amandapalmer: finally just watched the gaga/beyonce telephone video. painful product endorsement. amazing colors, visuals & production. terrible song.

olganunes: What's terrible about it?”

amandapalmer: it has that xerox dance-club feel and no discernible hook or depth. dance music is hard to make actually good. it's an art.

collectdust: the product placement was painful on purpose. some of them are even unpaid. metacommentary, and all that jazz.

amandapalmer: you can't cash in on irony. it negates it.

chillibbz ...what the song is about. trying to get on with your life but being bombarded with information and advertising.

amandapalmer: but this is the whole problem with gaga. you can't cash in on your irony and cry art. (however, warhol would so disagree.)

olganunes: Ah-- I assumed you were being down on it for being empty dance music. Do you know any GOOD dance club song? (Pokerface? ;) )

amandapalmer: i think taste in dance music is tied specifically to personal teen nostalgia. if i were 33 in 2030, i'd be sighing "lady gaga".

JoanArkham: Weird, I just watched it for the first time too and had the same reaction. But if it's ironic product placement is it ok?

amandapalmer: ironic product placement is only ok if you take no money & beyond that give all the income to something ironic. like the Klan.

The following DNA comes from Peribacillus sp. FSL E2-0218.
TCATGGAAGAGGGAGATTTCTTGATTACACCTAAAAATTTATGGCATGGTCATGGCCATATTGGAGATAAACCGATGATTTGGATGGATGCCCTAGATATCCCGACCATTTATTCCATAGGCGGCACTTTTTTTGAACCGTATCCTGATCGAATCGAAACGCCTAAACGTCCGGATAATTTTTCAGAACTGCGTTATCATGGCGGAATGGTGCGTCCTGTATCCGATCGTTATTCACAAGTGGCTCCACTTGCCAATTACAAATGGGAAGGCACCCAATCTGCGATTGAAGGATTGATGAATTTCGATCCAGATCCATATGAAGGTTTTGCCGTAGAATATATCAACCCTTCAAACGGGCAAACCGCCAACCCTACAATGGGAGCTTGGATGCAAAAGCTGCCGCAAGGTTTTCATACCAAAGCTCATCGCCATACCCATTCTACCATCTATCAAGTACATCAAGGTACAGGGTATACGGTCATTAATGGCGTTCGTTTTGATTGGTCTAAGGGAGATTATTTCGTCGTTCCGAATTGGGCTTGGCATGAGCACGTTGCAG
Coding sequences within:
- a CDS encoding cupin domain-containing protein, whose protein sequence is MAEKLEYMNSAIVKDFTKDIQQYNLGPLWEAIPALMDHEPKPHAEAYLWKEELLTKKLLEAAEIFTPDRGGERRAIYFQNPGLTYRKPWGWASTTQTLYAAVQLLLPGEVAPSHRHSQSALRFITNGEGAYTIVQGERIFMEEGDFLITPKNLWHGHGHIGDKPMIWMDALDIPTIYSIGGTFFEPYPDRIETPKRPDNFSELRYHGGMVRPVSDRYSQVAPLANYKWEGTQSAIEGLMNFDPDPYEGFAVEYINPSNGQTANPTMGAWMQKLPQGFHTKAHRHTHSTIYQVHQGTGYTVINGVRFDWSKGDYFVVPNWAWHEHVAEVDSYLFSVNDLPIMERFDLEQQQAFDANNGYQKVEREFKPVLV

Look at that, I was right. She is not saying that the Klan is ironic. She is saying that ironic product placement is an oxymoron, and after saying it clearly, twice, she went for the hyperbole. It turns out that context does matter.

Now, was it wise for her to reference the Klan? Not particularly. Is it reasonable to expect everything she says to BE wise? Not remotely. Her failing is that she didn't take the extra step of pairing what she said with a clear condemnation of the Klan in the same sentence. No one does that, though, NO ONE, and it's not her fault that the context was lost because everything said on Twitter is an individual link. I would even go further and say that even if she'd said this in a vacuum, using that lapse as an opening for censure strikes me as reactionary and disingenuous.

This level of outrage would make sense if she came out as pro-Klan, and I could still see if the issue was "people might misinterpret this as a pro-Klan statement," or "This is trivializing the inherent seriousness of the atrocities perpetrated by the Klan." There are reasonable arguments that could be made, but so far, no one has said any of that. A lot of it strikes me as the grownup equivalent of pointing and saying, "You said a bad word!" I do think the activists here have missed what could have been a good opportunity for discourse by getting all het up instead. I don't blame Amanda Palmer one bit for blowing it off.

In closing, I wish everyone would shut up. And you can quote that out of context all you like.